As 2013 draws to a close, the Redrock wilderness faces both great threats and opportunities. Yet despite a busted Congress and a disappointing Obama administration, the future of the canyons looks brighter now than it did on Jan 1st — thanks to supporters like you.
Utah’s War on Wilderness: You’ll recall that the State of Utah is demanding the U.S. surrender over 30 million acres of public land to the state. This ideological fantasy would be an ecological and economic disaster for Utah. We’ve fought back through organizing and media, and the land grab movement is losing speed.
On the other hand, the State of Utah is busy pouring money down the litigation rat hole through twenty-plus lawsuits against the U.S. seeking control of more than 36,000 miles of “roads” crossing public lands. If Utah succeeds, the BLM and National Park Service will be virtually powerless to stop all-terrain vehicles and dirt bikes from ripping through proposed wilderness.
Since the litigation was filed, we’ve fought back by building a team of nearly 25 lawyers and succeeded in intervening in the cases. And hairline cracks are showing in the State’s cases. Witnesses are trying to testify as to the condition of routes over a half century ago– an understandably difficult task.
Still, this litigation remains the greatest threat we’ve faced in at least 15 years.
First, on November 4th, in the biggest legal victory in our 30-year history, a Utah federal district court struck down the BLM’s land use plan controlling over 2 million acres surrounding the Dirty Devil, Factory Butte, and the Henry Mountains.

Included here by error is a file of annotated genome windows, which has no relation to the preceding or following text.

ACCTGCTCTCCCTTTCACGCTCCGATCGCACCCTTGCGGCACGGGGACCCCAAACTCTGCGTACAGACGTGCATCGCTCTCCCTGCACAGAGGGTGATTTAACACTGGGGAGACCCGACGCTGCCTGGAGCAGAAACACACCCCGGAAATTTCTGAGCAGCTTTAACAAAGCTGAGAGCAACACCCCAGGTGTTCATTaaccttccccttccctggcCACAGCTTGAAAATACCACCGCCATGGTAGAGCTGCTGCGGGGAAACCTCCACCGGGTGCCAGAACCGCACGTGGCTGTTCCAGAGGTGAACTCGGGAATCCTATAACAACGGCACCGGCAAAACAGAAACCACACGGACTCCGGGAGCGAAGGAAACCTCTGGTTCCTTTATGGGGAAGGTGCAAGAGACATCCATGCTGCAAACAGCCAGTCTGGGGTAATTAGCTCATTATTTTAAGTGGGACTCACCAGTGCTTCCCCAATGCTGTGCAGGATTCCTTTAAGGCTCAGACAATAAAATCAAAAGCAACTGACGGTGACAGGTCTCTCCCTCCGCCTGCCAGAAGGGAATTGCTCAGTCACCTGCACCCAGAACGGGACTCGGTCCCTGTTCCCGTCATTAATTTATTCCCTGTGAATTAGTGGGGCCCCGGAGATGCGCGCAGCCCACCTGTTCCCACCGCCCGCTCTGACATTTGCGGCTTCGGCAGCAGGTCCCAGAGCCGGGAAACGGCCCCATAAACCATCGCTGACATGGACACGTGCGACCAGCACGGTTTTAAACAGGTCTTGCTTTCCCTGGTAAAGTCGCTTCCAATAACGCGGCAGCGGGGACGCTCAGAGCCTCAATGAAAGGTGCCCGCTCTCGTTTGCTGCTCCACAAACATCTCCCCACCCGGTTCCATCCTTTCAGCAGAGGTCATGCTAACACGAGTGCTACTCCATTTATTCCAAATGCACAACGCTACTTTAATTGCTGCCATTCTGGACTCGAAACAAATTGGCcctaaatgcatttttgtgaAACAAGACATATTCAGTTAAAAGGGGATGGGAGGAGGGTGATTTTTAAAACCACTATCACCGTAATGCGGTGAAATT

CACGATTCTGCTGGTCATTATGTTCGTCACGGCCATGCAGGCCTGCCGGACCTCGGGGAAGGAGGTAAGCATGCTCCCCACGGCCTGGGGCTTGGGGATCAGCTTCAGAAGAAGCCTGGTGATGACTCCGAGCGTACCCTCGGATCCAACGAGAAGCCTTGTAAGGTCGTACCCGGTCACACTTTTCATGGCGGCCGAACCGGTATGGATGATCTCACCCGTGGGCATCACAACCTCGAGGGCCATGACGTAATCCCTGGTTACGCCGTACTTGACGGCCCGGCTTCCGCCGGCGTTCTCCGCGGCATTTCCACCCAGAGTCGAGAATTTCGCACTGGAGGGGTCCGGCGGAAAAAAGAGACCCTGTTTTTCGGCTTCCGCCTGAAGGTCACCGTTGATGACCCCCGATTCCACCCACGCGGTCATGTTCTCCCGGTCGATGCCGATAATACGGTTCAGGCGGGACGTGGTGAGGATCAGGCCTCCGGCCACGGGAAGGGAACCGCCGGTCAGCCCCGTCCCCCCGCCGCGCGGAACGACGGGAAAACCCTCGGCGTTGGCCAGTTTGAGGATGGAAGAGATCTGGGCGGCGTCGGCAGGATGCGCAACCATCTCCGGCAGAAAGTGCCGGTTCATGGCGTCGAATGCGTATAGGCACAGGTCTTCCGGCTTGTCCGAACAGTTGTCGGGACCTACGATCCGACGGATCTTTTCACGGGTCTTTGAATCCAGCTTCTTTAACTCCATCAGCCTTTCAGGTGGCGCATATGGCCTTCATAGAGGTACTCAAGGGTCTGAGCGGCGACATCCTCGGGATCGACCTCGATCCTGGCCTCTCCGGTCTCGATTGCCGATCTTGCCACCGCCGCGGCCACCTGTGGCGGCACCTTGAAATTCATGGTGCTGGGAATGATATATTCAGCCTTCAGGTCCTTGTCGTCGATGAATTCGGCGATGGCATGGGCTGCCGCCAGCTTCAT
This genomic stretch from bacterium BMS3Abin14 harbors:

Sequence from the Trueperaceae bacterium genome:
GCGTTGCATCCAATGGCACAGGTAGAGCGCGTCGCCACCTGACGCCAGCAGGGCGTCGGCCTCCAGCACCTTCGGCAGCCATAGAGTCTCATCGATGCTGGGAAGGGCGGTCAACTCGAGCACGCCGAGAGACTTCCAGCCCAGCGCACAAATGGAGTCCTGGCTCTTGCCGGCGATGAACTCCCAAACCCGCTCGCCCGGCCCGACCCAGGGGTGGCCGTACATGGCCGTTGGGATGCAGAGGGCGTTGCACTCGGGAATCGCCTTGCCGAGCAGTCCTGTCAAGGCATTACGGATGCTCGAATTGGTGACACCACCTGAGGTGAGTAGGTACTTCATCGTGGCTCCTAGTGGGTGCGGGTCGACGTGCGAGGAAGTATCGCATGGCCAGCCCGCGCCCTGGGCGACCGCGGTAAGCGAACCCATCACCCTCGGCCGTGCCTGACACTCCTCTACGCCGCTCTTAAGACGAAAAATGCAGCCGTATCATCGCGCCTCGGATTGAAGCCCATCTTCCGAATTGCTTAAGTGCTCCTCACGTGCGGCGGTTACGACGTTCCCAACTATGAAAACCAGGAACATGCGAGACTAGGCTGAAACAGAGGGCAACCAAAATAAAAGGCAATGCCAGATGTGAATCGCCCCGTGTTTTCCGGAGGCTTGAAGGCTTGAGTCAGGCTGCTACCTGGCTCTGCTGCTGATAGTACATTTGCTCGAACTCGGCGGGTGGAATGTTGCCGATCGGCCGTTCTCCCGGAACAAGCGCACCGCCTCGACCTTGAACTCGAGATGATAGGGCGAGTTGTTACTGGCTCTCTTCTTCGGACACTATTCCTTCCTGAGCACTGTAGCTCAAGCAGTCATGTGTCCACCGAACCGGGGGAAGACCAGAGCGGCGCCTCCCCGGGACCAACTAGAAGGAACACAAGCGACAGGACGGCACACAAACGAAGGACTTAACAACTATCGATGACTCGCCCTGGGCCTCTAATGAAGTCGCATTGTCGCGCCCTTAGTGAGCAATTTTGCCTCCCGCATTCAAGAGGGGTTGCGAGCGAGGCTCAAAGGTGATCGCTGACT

This decision involves one of the six Bush-era land use plans which together control nearly 5.4 million acres of proposed Redrock wilderness. With this decision, we expect to win the rest of the cases.
Second, we also face a historic opportunity to protect large landscapes on the Colorado Plateau through ongoing discussions, led by Utah Congressman Rob Bishop, intended to result in federal legislation controlling the fate of over 5 million acres of proposed Redrock wilderness– places like Desolation Canyon, the San Rafael Swell, Labyrinth Canyon, the Dirty Devil, and Cedar Mesa.
Our victory on the BLM plan above may play an important role in these discussions. The decision wrecks the status quo, overturning the Bush plans tthat county commissioners liked. Now they face uncertainty — and this should motivate them to deal. We’ve told the Utah delegation that if we can agree on wilderness and RS 2477, then we’d be willing to resolve our litigation against the remaining plans.
We’ve got a long ways to go, but these discussions could be the payoff for our 30 years of advocacy for the Redrock.
Third and finally, President Obama could reverse his administration’s disappointing record on the Redrock wilderness by designating Greater Canyonlands as a national monument. The area is now managed under a hodgepodge of plans, putting at risk extraordinary cultural and wilderness resources in places like Labyrinth Canyon, The Dirty Devil, Hatch Point and White Canyon. With our friends at the Sierra Club and Grand Canyon Trust, we’ve made monument protection a viable proposal in a very short time.
Everything that’s been accomplished for the Redrock wilderness in 2013 is due to supporters and activists like you. From all of us here at SUWA, thanks!